Just as importantly to EPA and other environmentally preferable purchasing advocates, the e-procurement system also makes it much easier to identify and buy recycled-content, low-toxicity, and other environmentally preferable products. EPA developed a set of environmental criteria used to screen all 15,000 of the products available from Corporate Express. EPA employees using the e-procurement system are not offered products that do not meet EPA’s criteria when an environmentally preferable option is available.
Developing the Contract
EPA began the contract development process by reviewing the e-procurement efforts of other federal agencies. The organization discovered that several agencies or federal facilities had already implemented successful e-procurement strategies, including all or parts of the Department of Defense, Department of Energy, Department of Agriculture, the Smithsonian Institution, Internal Revenue Service, U.S. Postal Service, and others. Although several of these efforts also included aspects to identify or promote recycled-content or other environmentally preferable products, EPA appears to remain the only agency to limit customers to the environmentally preferable options.
Additional information on EPA’s e-procurement system is available in “Buying Green Online,” a 60-page case study documenting EPA’s efforts. For copies of the report, visit the EPA’s Web site: www.govinfo.bz/4205-251
All of the e-procurement systems EPA evaluated were based on blanket purchase agreements (BPAs) with one or more suppliers. A BPA is a contracting mechanism in which a supplier agrees to provide a discount for all of the items in its product catalog. Prices for frequently purchased items, typically referred to as the “core items,” are negotiated on a line-by-line basis. Other prices are discounted by a standard percentage of up to 60 percent or more.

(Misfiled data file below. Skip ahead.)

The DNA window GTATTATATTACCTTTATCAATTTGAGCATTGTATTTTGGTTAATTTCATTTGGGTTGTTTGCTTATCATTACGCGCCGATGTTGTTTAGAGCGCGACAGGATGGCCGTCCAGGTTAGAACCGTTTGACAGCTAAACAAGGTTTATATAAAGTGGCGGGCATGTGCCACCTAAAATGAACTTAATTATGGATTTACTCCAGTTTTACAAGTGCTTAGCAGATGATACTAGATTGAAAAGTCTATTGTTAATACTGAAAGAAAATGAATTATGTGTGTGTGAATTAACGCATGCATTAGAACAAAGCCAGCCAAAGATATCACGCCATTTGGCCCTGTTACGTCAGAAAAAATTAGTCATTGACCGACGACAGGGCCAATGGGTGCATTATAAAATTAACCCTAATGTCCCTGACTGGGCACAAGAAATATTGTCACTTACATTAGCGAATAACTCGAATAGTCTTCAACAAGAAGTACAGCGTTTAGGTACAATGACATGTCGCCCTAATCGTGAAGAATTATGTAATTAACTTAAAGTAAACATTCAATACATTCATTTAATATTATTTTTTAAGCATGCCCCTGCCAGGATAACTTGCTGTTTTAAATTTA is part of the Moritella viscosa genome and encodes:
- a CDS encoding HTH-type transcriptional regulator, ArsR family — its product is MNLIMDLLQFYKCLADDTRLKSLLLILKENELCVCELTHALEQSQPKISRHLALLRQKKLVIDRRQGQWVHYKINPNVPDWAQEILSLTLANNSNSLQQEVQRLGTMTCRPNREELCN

Some of the federal e-procurement systems reviewed by EPA combine information from multiple BPAs, which could require an agency to develop and manage its own e-procurement system in order to make the products from multiple suppliers available under a single eprocurement site. EPA opted instead to issue a single BPA as a way of maximizing the potential volume discount because it is easier to manage a single contract than multiple BPAs. A single BPA also makes it possible for the supplier to manage all of the information technology infrastructure necessary to run a successful e-procurement site.
Once EPA was ready to move forward, it issued a request for proposal (RFP) limited to suppliers who were already approved under the U.S. General Services Federal Supply Schedule for office products. This restriction greatly simplified the process because all of the potential bidders were pre-qualified. EPA’s RFP specified all of its agency-specific requirements, including:
- Maintain an online ordering system of environmentally preferable products accessible to all EPA purchase card holders.
- Include all costs for managing the contract and maintaining the on-line system in the prices for the supplies ordered.
- Guarantee two-day delivery and offering optional next-day delivery for all orders to more than 70 EPA facilities located throughout the 48 contiguous states.
- Ensure compliance with all federal requirements to buy products from small and disadvantaged businesses, the National Industries for the Blind (NIB), National Industries for the Severely Handicapped (NISH), and Federal Prison Industries (Unicor).
- Provide access to online training for all EPA employees using the system.
- Maintain a toll-free telephone number to respond to questions.